The European Energy Union: Green Hope or Dark Future?

Mathias Haldrup Stryhn Sandum & Rikke Sophie Larsen

Student thesis: Master thesis

Abstract

Energy security is one of the biggest issues in the 21st century. Within the European Union (EU), the member states have been unable to achieve fully integrated cooperation in this area. Ever since 1951, when the European Coal and Steel Community was created, energy policy has played a central role, and there have been several attempts made to achieve further integration. In 1957, The Six laid the foundation for the Rome Treaties, which established the European Communities (ECC) and the European Atomic Energy Community (EAEC). However, it was not until 2007, with the signing of the Lisbon Treaty, that energy entered as a policy area in an EU treaty. In the 1970s, the member states experienced a demand to secure the energy supply, when enormous price increases on oil imports from the Middle East resulted in economic challenges in the ECC, who at the time imported around 95 % of their oil from the Middle East. In the 1980s, the European Commission tried to create a common market for energy, but was met with scepticism from the member states which all had their own national interest at heart, and that made it difficult to agree on how such a common market should be constructed. The focus on energy continued, with the development of the European Union. In the 1990s, increasing focus was put on the challenges associated with climate changes. With the adoption of the Kyoto protocol, the EU member states began to search for common solutions in order to reduce the emissions of greenhouse gasses. However, the member states’ different energy mixes have proven to be a challenge, especially since the Eastern member states rely heavily on fossil fuels in their electricity production and industries. This means that the conversion to more CO₂ friendly fuels will be long and expensive. However, the EU has adopted clear climate goals for all the member states for 2020, 2030 and 2050. In April 2014, then Polish prime minister and now current President of the European Council, Donald Tusk proposed a vision for a European Energy Union, which would create more Side 2 af 115 solidarity amongst the member states against Russian influence. In 2015, Russia was the biggest exporter of gas to the EU, accounting for 34 % of all gas imported by the member states. For most Eastern member states, the import is much bigger, and it has become a growing concern that Russia could use gas as a weapon against the EU. This is why Tusk and Poland see the European dependency on Russian gas as a security concern, which needs to be on top of the political agenda. Shortly after Tusk’s visions, the European Commission presented their proposal for a European Energy Union. This proposal consisted of 5 dimensions, which shall secure the European energy security and create a common market for energy, which will be more competitive. In addition, an Energy Union should furthermore focus on green technology and sustainability. As of now, there is not much competition on the different energy markets in Europe and this is a problem for the EU, which is the world’s largest energy importer. However, creating a common Energy Union with 28 different member states with vast differences in their national energy mix is not easy. Denmark is a pioneer country when it comes to using green energy and has for many years focused on establishing and maintaining itself as a sustainable energy country, and is therefore an advocate for a European energy union. The European Commission’s proposal for an energy union with a common market for energy would help secure that Denmark would be able to sell surplus energy produced by e.g. windmills. Furthermore, Denmark will be able to capitalize on exporting green technology and experience, since other member states will need green solutions in order to live up to the climate goals set up by the EU. Poland is especially dependent on coal. However, it is a challenge for the country that the EU has such ambitious climate goals since Poland’s large use of fossil fuels emits a lot of CO2. This will mean that a transformation to live up to these goals will be tough for the national economy, but also for the hundreds of thousands employed in the Polish coal industry. However, Poland is still an advocate for an energy union due to the country’s huge concern regarding the EU’s dependency on Russian gas. It is this fear that are at the centre of the Polish vision for a European energy union, where Poland wants the EU member states to stand together against Russia and find alternatives to Russian gas.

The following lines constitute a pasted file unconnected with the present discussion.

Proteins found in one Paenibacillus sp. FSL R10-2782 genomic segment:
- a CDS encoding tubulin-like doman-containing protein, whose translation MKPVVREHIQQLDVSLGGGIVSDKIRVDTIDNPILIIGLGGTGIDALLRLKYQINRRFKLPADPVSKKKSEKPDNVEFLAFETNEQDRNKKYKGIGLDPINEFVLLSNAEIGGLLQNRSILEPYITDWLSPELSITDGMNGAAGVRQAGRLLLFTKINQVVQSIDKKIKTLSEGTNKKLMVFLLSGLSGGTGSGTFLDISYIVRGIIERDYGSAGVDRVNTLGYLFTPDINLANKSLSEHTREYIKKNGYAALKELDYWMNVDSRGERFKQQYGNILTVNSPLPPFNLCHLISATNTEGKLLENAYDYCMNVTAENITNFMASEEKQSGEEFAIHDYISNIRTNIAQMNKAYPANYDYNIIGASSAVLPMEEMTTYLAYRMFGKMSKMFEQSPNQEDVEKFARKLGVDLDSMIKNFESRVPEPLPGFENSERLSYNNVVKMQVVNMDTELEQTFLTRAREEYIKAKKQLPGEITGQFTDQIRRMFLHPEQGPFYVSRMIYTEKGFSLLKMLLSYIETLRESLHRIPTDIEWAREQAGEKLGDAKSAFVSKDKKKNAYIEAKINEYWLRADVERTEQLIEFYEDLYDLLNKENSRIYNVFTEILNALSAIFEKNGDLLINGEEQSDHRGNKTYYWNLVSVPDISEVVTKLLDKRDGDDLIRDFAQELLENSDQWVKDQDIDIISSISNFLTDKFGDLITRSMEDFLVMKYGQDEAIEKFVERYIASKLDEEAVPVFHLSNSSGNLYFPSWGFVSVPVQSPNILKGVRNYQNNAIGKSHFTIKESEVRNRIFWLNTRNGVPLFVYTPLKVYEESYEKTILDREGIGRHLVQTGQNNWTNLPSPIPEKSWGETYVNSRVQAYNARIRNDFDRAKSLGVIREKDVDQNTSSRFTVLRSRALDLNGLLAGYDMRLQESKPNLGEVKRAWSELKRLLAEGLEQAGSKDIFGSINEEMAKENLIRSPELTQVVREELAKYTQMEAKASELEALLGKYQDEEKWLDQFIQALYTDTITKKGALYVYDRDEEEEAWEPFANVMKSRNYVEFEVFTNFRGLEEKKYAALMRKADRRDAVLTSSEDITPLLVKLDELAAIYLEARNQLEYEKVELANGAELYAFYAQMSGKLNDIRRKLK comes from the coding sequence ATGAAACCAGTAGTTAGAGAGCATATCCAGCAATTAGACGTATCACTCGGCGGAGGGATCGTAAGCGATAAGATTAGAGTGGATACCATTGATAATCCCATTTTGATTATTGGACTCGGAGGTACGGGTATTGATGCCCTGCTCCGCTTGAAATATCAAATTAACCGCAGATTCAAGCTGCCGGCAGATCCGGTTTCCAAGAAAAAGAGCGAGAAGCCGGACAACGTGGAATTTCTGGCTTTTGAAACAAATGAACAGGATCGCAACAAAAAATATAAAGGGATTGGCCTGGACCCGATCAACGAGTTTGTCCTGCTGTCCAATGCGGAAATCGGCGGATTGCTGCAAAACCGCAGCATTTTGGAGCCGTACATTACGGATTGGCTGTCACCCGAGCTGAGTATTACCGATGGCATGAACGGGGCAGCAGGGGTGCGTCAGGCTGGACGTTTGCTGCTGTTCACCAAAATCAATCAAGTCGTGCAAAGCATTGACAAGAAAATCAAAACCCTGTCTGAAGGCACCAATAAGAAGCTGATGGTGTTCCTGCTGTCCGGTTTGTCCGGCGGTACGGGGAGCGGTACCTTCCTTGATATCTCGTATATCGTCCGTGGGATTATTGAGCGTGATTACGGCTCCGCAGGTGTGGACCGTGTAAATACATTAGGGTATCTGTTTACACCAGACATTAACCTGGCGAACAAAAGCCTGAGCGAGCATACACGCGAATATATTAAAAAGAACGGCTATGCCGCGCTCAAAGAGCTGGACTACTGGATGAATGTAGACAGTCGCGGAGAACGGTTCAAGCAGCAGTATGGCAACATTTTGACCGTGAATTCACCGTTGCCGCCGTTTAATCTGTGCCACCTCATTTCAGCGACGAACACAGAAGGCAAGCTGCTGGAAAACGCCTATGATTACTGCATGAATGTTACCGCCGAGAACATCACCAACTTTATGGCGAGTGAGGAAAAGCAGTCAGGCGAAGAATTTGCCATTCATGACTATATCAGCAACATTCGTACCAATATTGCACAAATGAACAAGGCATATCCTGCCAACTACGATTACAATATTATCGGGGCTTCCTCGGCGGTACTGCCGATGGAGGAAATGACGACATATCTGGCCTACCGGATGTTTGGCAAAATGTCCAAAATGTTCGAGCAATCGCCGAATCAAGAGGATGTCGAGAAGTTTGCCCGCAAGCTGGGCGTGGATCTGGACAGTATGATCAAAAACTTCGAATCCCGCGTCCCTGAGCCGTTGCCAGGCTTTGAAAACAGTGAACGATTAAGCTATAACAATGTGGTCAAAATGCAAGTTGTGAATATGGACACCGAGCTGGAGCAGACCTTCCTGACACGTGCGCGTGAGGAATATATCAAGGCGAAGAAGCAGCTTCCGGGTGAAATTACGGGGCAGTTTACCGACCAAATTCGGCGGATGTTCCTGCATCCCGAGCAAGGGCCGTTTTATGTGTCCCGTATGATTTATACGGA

EducationsMA in International Business Communication (Intercultural Marketing), (Graduate Programme) Final Thesis
LanguageDanish
Publication date2017
Number of pages116